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Re: RDFa test case #1 missing @profile?

From: Mark Birbeck <mark.birbeck@x-port.net>
Date: Mon, 3 Mar 2008 21:11:52 +0000
Message-ID: <a707f8300803031311g65e91460oea28953b555f3d35@mail.gmail.com>
To: "Norman Walsh" <ndw@nwalsh.com>
Cc: RDFa <public-rdf-in-xhtml-tf@w3.org>

Hi Norm,

I have to respectfully disagree with you. I've added my comments inline.

You said in response to Shane:
> The point of a @profile isn't just for GRDDL. It's not magic that's
>  important, it's (1) expression of the author's intent and (2) the
>  ability to "follow your nose". Consider the following document:
>
>  <html xmlns="http://www.w3.org/1999/xhtml"
>       xmlns:dc="http://purl.org/dc/elements/1.1/">
>  <head>
>  <title>My document</title>
>  </head>
>  <body>
>  <p>
>  <img src="/path/to/my/image.jpg" />
>  <span about="/user/markb/photo/23456"
>       property="dc:title">Sunset in Nice</span>
>  </p>
>  </body>
>  </html>
>
>  Given that HTML has historically had an extension policy of "ignore
>  unknowns", there is nothing about this document that can or should
>  suggest that any RDF triples follow from it. I, as the author of an
>  XHTML document with no awareness of RDFa cannot possibly be held
>  responsible for RDF assertions that RDFa may think follow from this
>  document.

The example you give uses @about and @property, neither of which
exists in HTML or XHTML, but they do now exist in XHTML+RDFa. If an
author uses either of these attributes then I think it's pretty clear
that they are using XHTML+RDFa.

However, you are quite right that technically, since HTML took the
approach that unknown attributes should be ignored, it's possible that
our author could be using @about and @property in some other way, so
we should look at that.

The safest approach to take, to protect those authors, would be to
continue to ignore the attributes. However, that would mean that we
can never extend HTML or XHTML. It's probably too late for that,
anyway, since we're already on version 4.01 of HTML; no current
browser insists on the presence of DTDs before it processes 4.01, so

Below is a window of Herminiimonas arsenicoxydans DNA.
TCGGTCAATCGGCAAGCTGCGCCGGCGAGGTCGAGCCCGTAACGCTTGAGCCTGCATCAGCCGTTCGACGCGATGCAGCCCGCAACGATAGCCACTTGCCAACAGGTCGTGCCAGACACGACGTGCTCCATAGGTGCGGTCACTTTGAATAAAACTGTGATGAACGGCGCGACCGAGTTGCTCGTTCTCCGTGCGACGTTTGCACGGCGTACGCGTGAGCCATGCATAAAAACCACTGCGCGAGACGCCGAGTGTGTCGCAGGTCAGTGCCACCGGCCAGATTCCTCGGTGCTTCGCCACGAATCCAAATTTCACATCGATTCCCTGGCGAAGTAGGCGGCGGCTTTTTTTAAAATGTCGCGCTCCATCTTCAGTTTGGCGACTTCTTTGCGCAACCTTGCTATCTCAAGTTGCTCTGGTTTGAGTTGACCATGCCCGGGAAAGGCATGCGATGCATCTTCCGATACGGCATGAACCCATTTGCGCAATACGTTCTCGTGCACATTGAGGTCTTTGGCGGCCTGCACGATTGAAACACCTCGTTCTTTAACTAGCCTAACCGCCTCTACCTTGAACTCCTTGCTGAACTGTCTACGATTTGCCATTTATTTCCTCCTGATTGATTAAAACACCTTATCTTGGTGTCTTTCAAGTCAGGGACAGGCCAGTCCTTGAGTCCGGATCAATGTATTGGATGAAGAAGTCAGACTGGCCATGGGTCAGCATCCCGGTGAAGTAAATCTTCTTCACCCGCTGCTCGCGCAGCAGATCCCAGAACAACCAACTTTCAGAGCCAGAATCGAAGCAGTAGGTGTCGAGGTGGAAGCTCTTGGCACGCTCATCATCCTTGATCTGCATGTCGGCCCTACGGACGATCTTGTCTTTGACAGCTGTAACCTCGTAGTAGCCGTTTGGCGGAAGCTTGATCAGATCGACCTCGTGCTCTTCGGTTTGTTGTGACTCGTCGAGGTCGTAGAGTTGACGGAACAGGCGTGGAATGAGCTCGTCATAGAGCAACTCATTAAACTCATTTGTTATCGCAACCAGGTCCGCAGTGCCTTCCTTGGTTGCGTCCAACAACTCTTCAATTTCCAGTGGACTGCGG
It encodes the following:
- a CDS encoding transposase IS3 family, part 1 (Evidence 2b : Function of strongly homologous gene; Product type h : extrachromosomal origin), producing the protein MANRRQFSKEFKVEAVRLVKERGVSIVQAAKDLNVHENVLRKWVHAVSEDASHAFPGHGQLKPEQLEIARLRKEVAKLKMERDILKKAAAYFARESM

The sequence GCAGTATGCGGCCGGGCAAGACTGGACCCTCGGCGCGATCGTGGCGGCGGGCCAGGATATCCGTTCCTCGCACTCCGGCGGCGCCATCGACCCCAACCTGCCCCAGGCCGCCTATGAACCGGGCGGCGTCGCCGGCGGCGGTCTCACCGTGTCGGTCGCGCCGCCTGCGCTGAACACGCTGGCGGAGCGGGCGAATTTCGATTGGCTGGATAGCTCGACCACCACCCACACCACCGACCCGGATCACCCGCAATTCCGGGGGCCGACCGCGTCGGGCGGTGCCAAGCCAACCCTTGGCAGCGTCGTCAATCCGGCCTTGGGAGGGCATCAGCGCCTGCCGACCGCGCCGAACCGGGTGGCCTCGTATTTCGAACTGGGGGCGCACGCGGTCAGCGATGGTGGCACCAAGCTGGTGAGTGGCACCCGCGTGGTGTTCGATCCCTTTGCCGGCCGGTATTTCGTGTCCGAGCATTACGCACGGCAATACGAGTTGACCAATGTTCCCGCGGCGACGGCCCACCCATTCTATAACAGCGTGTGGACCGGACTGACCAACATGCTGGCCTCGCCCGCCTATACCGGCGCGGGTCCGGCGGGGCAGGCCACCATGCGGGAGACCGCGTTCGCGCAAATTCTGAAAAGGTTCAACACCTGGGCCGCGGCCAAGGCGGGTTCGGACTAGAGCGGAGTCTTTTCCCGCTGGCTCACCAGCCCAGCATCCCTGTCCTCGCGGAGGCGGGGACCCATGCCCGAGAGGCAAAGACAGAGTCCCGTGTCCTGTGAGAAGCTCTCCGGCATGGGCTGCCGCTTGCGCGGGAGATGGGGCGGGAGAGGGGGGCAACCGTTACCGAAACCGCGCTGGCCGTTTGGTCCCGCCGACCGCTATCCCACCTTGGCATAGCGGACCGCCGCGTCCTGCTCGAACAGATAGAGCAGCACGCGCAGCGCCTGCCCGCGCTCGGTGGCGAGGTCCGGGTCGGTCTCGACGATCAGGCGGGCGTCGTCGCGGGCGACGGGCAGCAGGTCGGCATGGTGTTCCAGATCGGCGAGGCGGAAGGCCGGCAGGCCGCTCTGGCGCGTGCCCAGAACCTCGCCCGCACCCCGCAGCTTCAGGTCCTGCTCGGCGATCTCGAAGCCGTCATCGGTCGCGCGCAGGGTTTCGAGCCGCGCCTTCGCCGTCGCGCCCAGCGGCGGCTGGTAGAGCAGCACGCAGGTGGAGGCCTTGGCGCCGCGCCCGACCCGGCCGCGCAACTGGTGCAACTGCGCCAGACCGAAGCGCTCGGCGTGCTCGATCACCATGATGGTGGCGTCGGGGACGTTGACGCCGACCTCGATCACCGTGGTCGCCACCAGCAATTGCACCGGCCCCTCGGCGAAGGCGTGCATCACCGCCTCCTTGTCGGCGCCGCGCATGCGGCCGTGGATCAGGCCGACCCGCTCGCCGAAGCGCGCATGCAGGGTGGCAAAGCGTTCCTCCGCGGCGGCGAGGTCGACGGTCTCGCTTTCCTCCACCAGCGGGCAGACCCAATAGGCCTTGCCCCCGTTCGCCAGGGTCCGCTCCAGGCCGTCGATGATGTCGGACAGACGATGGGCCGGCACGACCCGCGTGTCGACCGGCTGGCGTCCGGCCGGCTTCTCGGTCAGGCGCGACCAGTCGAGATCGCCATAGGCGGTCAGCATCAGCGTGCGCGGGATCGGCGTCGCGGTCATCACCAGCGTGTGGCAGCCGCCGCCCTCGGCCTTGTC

all of the attributes that are in 4.01 that weren't in version 3
should by rights not be processed unless the DTD is present. I think
we need to accept that in all modern browsers the processing/rendering
part is independent of the validation part, and so trying to protect
attributes from future processing rules is nigh on impossible.

But we should note, too, that the HTML spec never guaranteed that you
could safely use your own made-up attributes for ever, anyway.

It's true that the HTML spec says that a processor should ignore
unknown attributes, but that was meant to be a sensible alternative to
simply bailing out with an 'unknown attribute' error. The 'ignore the
attributes' part of HTML was certainly never regarded as a way to
allow authors to simply make up their own attributes--in fact, there
is nothing in the spec that says the attributes should even be
reflected in the DOM. In short, our author who is using attributes in
some 'custom' way is on shakey ground, since the attribute could at
any point be used in a new version of the language. (Which is, of
course, why many of the modern Ajax libraries either use @class, or
their own namespace qualified attributes, when adding new features.)


>  Adding a profile attribute to this document is what the *author* does
>  to make it reasonable and correct to license RDF assertions.
>
>  It also has the significant benefit that it gives me, a human, reading
>  the document a pointer to something that describes what assertions
>  might be licensed.
> Without the profile, this is *and must be* only a
> vanilla XHTML document where the about and property attributes are
> totally ignored.

@profile is pretty ill-defined in HTML, but what little it says
concerns the setting of values in @rel and @rev, and has nothing to do
with extra attributes. The only thing that deals with extra attributes
and elements is the doc type, so if we wanted to be ultra-cautious
then the only route open to us is to insist that the doc type is
checked before an RDFa processor begins.

But that then means that any RDFa content you add to your blog, or via
some CMS, will never get processed unless you have full control over
the pages. We felt that these were just the kinds of use-cases that
could help to move the semantic web on a notch, and therefore
insisting on a certain doc type was too high a price to pay.

So, to recap, although many people in the discussions were sympathetic
to the argument--and indeed many argued for exactly this position for
quite a long time!--the conclusion was that we didn't actually need to
be so prescriptive, and there was benefit to not being so.

But even if the argument is made again for insisting on the presence
of some indicator, before we know for certain that the author is not
using @about and @property in some private way, @profile is definitely
not the answer (as I've written about before).

Best regards,

Mark

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Received on Monday, 3 March 2008 21:12:10 UTC

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